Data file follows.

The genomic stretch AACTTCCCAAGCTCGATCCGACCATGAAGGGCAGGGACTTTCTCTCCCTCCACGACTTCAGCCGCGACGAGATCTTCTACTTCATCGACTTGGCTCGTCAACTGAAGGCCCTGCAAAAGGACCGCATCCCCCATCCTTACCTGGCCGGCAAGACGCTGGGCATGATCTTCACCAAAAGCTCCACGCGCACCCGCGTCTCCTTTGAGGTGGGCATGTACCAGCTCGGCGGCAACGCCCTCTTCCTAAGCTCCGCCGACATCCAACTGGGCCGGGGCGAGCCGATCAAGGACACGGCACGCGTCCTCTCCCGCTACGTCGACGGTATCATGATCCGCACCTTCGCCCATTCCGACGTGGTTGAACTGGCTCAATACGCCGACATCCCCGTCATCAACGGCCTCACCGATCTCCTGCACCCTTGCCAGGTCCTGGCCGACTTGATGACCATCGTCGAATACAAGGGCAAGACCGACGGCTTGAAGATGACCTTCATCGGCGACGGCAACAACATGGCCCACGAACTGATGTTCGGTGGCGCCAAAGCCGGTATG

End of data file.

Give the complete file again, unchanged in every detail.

The genomic stretch AACTTCCCAAGCTCGATCCGACCATGAAGGGCAGGGACTTTCTCTCCCTCCACGACTTCAGCCGCGACGAGATCTTCTACTTCATCGACTTGGCTCGTCAACTGAAGGCCCTGCAAAAGGACCGCATCCCCCATCCTTACCTGGCCGGCAAGACGCTGGGCATGATCTTCACCAAAAGCTCCACGCGCACCCGCGTCTCCTTTGAGGTGGGCATGTACCAGCTCGGCGGCAACGCCCTCTTCCTAAGCTCCGCCGACATCCAACTGGGCCGGGGCGAGCCGATCAAGGACACGGCACGCGTCCTCTCCCGCTACGTCGACGGTATCATGATCCGCACCTTCGCCCATTCCGACGTGGTTGAACTGGCTCAATACGCCGACATCCCCGTCATCAACGGCCTCACCGATCTCCTGCACCCTTGCCAGGTCCTGGCCGACTTGATGACCATCGTCGAATACAAGGGCAAGACCGACGGCTTGAAGATGACCTTCATCGGCGACGGCAACAACATGGCCCACGAACTGATGTTCGGTGGCGCCAAAGCCGGTATG